When charts are gut-wrenching

Flight Data Recorder chart from the TransAsia flight that crashed in Taipei:

I’ll amend this later if I’m reading that chart incorrectly, but it seems to indicate that they initially had a master warning that engine two flamed out. Engine two auto-feathered, meaning it automatically turned the propeller blades parallel to the airflow to reduce drag. The crew mistakenly powered back engine one (PLA is Power Lever Angle) to 35%, just above Flight Idle, and then shut its fuel off (CLA – Condition Lever Angle set to FSO). As they lost altitude, they realized their mistake and tried to restart engine one – at first, failing to restore its fuel supply – but they were down to 500 feet AGL by the time they restored the fuel and it was too late to recover. It hit the bridge sixteen seconds later.

If true, this would be much the same as the British Midland flight 92 air crash in 1989.

The driver whose taxi was hit, seen exiting the vehicle in the second picture below, did spot the aircraft coming. The instant he applied his brakes is shown below. His quick reaction and that one-tenth of a second or so of slight slowdown almost certainly saved his life and that of his his passenger. Had they been just one foot farther forward, there would have been a different ending for them.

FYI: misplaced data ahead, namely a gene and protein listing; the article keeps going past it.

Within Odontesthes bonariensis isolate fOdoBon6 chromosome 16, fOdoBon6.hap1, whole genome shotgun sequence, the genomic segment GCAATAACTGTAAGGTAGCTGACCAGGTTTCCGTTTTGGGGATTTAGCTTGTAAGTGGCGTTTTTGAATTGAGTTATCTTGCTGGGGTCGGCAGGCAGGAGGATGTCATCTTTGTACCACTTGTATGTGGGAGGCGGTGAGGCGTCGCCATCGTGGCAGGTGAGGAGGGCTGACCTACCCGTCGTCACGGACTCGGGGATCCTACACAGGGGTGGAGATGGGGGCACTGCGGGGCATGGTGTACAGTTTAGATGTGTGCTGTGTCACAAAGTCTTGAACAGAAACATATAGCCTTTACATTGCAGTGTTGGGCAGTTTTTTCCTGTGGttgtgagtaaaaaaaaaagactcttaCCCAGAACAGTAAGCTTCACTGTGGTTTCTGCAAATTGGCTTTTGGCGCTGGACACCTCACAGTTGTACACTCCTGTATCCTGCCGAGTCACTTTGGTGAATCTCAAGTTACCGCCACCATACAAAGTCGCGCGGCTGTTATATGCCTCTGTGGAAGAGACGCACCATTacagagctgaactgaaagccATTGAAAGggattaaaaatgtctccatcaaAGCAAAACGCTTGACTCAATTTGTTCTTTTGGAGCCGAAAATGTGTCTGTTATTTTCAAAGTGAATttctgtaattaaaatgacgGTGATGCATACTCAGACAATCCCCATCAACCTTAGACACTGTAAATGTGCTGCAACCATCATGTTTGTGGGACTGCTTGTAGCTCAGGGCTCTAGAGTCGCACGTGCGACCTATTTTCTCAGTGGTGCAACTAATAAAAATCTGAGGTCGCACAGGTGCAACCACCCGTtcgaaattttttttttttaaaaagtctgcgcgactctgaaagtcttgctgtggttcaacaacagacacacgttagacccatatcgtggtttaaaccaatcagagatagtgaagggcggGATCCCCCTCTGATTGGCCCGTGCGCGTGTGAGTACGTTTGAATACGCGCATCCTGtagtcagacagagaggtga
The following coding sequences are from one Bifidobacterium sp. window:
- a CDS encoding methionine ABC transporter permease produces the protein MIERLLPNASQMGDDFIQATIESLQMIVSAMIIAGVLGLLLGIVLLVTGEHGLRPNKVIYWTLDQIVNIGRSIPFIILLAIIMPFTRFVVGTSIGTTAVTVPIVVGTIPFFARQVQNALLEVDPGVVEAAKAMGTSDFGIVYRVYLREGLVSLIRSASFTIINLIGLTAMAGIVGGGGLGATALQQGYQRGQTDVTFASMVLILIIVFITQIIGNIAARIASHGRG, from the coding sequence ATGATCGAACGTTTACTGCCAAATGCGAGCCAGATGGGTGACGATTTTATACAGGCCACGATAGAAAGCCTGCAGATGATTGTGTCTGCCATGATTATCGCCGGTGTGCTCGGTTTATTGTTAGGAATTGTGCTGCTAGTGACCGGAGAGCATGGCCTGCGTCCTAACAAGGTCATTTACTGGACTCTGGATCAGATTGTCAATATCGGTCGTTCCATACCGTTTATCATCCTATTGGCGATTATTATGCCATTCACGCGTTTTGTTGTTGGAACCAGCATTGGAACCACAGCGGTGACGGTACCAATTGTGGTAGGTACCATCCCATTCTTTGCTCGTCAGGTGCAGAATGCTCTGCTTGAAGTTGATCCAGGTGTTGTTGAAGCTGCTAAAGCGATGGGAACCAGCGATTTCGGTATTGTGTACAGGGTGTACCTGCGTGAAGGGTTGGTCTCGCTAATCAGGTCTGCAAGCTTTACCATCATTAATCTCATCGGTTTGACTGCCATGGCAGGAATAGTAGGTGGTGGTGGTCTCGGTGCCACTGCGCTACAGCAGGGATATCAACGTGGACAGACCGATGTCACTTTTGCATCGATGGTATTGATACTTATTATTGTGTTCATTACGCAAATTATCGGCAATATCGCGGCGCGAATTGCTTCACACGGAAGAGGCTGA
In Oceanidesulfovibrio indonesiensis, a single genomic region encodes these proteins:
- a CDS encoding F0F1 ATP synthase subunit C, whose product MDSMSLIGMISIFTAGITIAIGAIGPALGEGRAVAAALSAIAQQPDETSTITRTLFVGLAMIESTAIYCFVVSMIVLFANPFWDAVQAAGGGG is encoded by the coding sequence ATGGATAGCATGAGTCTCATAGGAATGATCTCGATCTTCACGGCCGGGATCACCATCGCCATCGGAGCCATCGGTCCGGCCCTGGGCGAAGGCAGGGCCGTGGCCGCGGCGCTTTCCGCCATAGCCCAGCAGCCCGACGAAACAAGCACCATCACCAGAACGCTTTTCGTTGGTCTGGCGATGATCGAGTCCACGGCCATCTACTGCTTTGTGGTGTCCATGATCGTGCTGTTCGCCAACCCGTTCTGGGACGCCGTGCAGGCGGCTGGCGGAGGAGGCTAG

TransAsia Crash Snapshot

Click for a larger view

Video here.

TransAsia Taxi

ATR 72-600 Engine Controls

ATR 72-600 engine controls: In the middle, Power Levers (PLA on the chart) on the left and Control Levers (CLA) on the right


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One thought on “When charts are gut-wrenching

  1. […] up on my February post on the TransAsia crash in Taipei, this is from part 4 of the interim report just released. […]

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